Keyhole fences… are they too dangerous? H&H investigates *H&H VIP*

  • Could eventing’s picturesque keyhole fences become a relic of the past, as riders, trainers and course-designers debate their value — and risk?

    William Fox-Pitt’s serious horse fall at the famous Hibou de Lion at the young horse World Championships two months ago has brought this spectacular type of fence into the spotlight. And back in 1997, Irish rider Samuel Moore was killed in a fall at a keyhole at Blenheim.

    But it’s not just about this little hole, through which horses burst so impressively; riders are questioning whether some horses — however brave and well trained — simply never jump safely over a fence with something overhead.

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    The fence at which Andrew Nicholson suffered neck fractures earlier this year had a banner above; two years ago Harry Meade broke both his arms at another roofed fence. Harry has had just two falls in the past six seasons, both at roofed fences, which he says were “definitely the cause”.

    “Fences with roofs have a unique characteristic that can make some horses react differently, totally irrespective of how brave or careful they are, and how well you have presented them,” he told H&H. “The majority don’t mind them, but some horses will duck whatever happens.”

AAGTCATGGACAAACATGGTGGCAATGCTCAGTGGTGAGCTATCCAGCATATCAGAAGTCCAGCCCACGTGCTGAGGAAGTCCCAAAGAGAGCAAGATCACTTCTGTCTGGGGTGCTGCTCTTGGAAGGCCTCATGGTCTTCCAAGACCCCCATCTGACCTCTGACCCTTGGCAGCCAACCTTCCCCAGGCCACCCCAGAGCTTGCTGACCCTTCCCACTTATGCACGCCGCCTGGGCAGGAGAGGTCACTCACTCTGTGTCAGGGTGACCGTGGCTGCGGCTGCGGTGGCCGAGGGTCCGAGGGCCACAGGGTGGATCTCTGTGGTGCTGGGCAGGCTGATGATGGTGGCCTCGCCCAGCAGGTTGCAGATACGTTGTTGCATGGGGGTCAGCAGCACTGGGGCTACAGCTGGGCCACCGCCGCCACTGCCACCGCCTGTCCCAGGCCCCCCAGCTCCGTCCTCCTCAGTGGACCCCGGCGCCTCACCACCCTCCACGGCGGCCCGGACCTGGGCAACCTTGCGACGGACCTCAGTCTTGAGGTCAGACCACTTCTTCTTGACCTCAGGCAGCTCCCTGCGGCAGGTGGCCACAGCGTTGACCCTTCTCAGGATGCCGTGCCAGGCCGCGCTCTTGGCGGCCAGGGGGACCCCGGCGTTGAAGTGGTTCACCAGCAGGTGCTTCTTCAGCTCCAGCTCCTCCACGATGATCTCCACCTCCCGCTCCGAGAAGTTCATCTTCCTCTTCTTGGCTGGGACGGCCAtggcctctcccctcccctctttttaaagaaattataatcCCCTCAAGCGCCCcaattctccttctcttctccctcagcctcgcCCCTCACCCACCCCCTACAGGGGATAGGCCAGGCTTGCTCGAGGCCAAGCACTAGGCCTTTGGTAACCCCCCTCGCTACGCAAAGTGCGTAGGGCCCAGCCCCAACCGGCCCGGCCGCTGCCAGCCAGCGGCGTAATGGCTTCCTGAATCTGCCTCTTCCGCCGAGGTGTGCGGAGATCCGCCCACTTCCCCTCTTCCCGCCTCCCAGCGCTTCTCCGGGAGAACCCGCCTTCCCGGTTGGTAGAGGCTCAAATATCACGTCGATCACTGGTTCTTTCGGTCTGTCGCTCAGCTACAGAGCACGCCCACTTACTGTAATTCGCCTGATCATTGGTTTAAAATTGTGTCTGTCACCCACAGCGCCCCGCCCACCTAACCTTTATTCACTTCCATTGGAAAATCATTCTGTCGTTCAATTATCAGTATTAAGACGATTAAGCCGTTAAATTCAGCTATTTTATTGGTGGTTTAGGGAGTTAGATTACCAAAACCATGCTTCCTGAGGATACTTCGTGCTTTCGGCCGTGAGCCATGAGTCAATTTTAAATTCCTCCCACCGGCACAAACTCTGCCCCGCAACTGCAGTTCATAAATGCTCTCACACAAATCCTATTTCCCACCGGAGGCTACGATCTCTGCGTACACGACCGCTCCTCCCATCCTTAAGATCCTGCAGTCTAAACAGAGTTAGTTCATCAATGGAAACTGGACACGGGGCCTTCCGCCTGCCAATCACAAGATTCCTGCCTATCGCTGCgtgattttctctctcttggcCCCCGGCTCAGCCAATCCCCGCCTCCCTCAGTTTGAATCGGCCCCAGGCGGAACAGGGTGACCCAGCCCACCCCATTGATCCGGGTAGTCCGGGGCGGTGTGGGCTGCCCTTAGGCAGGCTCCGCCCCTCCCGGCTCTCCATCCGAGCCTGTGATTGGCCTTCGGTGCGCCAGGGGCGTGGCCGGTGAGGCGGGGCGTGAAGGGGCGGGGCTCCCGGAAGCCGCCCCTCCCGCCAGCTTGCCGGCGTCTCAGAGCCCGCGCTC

Pushing the guidelines

    The Hibou, a table within an owl hole (pictured, above) in the seven-year-old class designed by Pierre Michelet at Le Lion, jumped poorly all day this year.

    Although it caused only a handful of refusals, there were two horse falls, and several horses left legs.

    The winner, Laura Collett, had a refusal on her first horse, and said the fence’s position “made it more influential than normal”.

    “It blended in with the trees, and the steep slope on the landing side made horses more cautious,” she said.

    Janou Bleekman, the other rider beside William whose horse fell, agreed that the siting of the fence made it difficult to read.

    “It was coming down a hill — so tricky on a tired horse at the end of a course — and was camouflaged,” she said. “It was also a wide fence, like diving through a thick tunnel. As it was all brown, maybe horses thought the fence was brush, not solid.”